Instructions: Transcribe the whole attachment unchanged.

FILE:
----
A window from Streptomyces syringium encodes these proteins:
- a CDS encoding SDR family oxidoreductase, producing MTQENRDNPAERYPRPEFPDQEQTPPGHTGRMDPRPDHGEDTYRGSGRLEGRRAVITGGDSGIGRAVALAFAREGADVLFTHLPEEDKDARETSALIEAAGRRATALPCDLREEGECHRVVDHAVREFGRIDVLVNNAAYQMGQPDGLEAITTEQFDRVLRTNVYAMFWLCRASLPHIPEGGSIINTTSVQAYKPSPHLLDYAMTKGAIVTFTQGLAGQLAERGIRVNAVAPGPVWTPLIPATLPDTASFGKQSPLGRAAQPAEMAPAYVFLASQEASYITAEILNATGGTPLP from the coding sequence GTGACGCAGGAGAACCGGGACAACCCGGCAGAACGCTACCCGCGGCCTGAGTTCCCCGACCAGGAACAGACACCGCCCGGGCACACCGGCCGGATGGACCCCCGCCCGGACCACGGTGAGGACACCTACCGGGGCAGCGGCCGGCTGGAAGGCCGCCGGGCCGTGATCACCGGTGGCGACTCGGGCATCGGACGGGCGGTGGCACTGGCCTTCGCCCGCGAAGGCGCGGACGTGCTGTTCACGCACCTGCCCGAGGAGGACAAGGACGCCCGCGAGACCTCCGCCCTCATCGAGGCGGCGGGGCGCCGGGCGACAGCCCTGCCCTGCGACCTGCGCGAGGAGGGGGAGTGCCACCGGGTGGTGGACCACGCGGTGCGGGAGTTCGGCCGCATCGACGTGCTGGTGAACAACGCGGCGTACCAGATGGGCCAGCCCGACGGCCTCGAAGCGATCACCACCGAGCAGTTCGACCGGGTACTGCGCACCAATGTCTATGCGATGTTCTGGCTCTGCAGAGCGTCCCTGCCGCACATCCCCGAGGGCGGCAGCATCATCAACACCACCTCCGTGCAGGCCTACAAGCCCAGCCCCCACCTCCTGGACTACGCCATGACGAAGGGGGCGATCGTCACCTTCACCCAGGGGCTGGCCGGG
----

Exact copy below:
A window from Streptomyces syringium encodes these proteins:
- a CDS encoding SDR family oxidoreductase, producing MTQENRDNPAERYPRPEFPDQEQTPPGHTGRMDPRPDHGEDTYRGSGRLEGRRAVITGGDSGIGRAVALAFAREGADVLFTHLPEEDKDARETSALIEAAGRRATALPCDLREEGECHRVVDHAVREFGRIDVLVNNAAYQMGQPDGLEAITTEQFDRVLRTNVYAMFWLCRASLPHIPEGGSIINTTSVQAYKPSPHLLDYAMTKGAIVTFTQGLAGQLAERGIRVNAVAPGPVWTPLIPATLPDTASFGKQSPLGRAAQPAEMAPAYVFLASQEASYITAEILNATGGTPLP from the coding sequence GTGACGCAGGAGAACCGGGACAACCCGGCAGAACGCTACCCGCGGCCTGAGTTCCCCGACCAGGAACAGACACCGCCCGGGCACACCGGCCGGATGGACCCCCGCCCGGACCACGGTGAGGACACCTACCGGGGCAGCGGCCGGCTGGAAGGCCGCCGGGCCGTGATCACCGGTGGCGACTCGGGCATCGGACGGGCGGTGGCACTGGCCTTCGCCCGCGAAGGCGCGGACGTGCTGTTCACGCACCTGCCCGAGGAGGACAAGGACGCCCGCGAGACCTCCGCCCTCATCGAGGCGGCGGGGCGCCGGGCGACAGCCCTGCCCTGCGACCTGCGCGAGGAGGGGGAGTGCCACCGGGTGGTGGACCACGCGGTGCGGGAGTTCGGCCGCATCGACGTGCTGGTGAACAACGCGGCGTACCAGATGGGCCAGCCCGACGGCCTCGAAGCGATCACCACCGAGCAGTTCGACCGGGTACTGCGCACCAATGTCTATGCGATGTTCTGGCTCTGCAGAGCGTCCCTGCCGCACATCCCCGAGGGCGGCAGCATCATCAACACCACCTCCGTGCAGGCCTACAAGCCCAGCCCCCACCTCCTGGACTACGCCATGACGAAGGGGGCGATCGTCACCTTCACCCAGGGGCTGGCCGGG